Call it $ummertime. This is the time of year when Kentucky and Tennessee produce wholesalers and distributors are bringing in fruits and vegetables from fields in their own region.

Retailers, foodservice outlets, farmers markets and terminal-market vendors are busy selling homegrown goods and, many vendors note, saving considerable sums on shipping.

Like vendors in other states, produce dealers in Kentucky and Tennessee get a boost from their own departments of agriculture.

Kentucky Proud is a product of the Kentucky Department of Agriculture, said Adam Watson, produce marketing specialist for department.

“When you look at Kentucky, I’d say really things are actually looking better,” he said. “Some of the components of Kentucky Proud include incentives for restaurants to use Kentucky Proud produce and things like that. Our Farm to School initiative is drawing interest. Regional distributors are actually coming to us and saying, ‘Who can you connect us with?’ because their customers are specifically requesting local (or regional) produce.”

Watson noted the foodservice sector has taken a hit in Kentucky, as well as in other states, through the recession.

But restaurants are making a comeback, and that is helping produce sales, he said.

“We’re seeing a higher demand from local greenhouses, as well.”

Produce sales are brisk in Tennessee, as well, said Dan Strasser, director of market development with the Tennessee Department of Agriculture.

“There’s a large direct-to-consumer market in Tennessee, which serves many producers,” he said. “Even wholesalers have gotten into it.”

Strasser said Tennessee also is seeing an increase in its roster of farmers markets.

“We have 95 counties and at least 80 farmers markets,” he said. “The consumer demand is the biggest thing. Also, the USDA initiative to begin and enhance farmers markets. The Tennessee Department of Agriculture is also assisting in funding.”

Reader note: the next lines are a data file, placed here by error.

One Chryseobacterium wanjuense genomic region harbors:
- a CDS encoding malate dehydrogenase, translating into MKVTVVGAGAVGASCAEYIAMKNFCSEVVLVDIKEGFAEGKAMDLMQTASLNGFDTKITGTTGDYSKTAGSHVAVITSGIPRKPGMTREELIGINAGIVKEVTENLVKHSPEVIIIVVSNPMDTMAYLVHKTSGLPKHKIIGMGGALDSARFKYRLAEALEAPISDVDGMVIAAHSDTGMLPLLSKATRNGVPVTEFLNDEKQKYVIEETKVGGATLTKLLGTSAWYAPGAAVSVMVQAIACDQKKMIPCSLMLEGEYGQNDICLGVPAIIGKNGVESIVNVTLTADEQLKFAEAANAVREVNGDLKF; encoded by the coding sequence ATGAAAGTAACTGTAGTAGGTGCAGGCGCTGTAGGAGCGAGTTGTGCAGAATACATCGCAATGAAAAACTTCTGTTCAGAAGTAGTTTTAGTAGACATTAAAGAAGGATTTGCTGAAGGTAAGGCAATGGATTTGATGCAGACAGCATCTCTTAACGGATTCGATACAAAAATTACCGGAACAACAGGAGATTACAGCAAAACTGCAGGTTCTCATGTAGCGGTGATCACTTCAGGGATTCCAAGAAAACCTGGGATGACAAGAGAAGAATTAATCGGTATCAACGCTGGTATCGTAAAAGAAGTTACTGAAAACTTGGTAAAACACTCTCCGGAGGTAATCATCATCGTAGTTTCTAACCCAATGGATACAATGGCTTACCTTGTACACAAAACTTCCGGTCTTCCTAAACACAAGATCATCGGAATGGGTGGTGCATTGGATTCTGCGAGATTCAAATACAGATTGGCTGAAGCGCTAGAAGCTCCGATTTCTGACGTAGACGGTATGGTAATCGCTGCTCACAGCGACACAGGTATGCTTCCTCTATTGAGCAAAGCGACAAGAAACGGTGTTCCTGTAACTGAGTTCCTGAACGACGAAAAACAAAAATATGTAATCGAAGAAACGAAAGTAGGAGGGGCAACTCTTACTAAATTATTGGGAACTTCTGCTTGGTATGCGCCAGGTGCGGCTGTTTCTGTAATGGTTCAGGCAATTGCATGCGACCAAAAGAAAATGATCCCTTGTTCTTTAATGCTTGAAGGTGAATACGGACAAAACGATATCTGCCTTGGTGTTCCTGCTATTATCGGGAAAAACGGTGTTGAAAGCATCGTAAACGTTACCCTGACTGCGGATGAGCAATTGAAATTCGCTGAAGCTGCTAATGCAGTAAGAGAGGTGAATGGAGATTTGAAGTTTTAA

Retail chains like Whole Foods and Wal-Mart Stores Inc. are feeding that trend, Strasser noted.

Consumers are still buying produce, although perhaps less fresh product, said Kenny Pendergrass, vice president of purchasing for Chattanooga, Tenn.-based Dixie Produce Inc.

Farmers markets seem to be healthy, however, Pendergrass said.

Foodservice business has been “a mixed bag,” Pendergrass added.

“They’re still expecting some pretty good business,” he said. “You go to some chains that have seen a 25% or 30% drop in sales.”

For Louisville, Ky., vendors, the Kentucky Derby on the first weekend of May is a high point for business, said Frank Campisano Jr., salesman for Frank A. Campisano & Sons Fruit Co., Louisville.

“The derby is big for this area in general,” he said. “It’s the biggest week of the year. The two weeks leading up to the derby and Derby Week, it kind of kicks everything off. Mothers Day follows, and then the summer season. It picks up then. It’s steady.”

The business has certain strong spots and certain vulnerabilities, said Clyde Combs, salesman and buyer for A.J. Passafiume Sons Produce, Louisville.

“The locally grown sells pretty well, but here’s not enough of it, so you still have to get a lot from California and Idaho,” he said. “Restaurants are doing real well until the economy slammed us. Now, the grocery stores are doing better than the restaurants. They’re not cooking at home 100%, but they’re cooking at home more.”

Ron Evans, buyer for Neel’s Wholesale Produce Co., Knoxville, Tenn., said he hasn’t seen much of a dip in foodservice business.

“We do foodservice mainly, and it has been good,” he said.

Mike Passafiume, salesman for Louisville-based Horton Fruit Co., said business appears to be headed upward.

“As far as locally grown, when the doom-and-gloomers were out a year ago, retail kind of picked up, and foodservice had dropped off,” he said. “Now it has kind of balanced back out. ”

As for restaurants, he added, “the mom-and-pop restaurants have struggled the most. The chains have been able to withstand it.”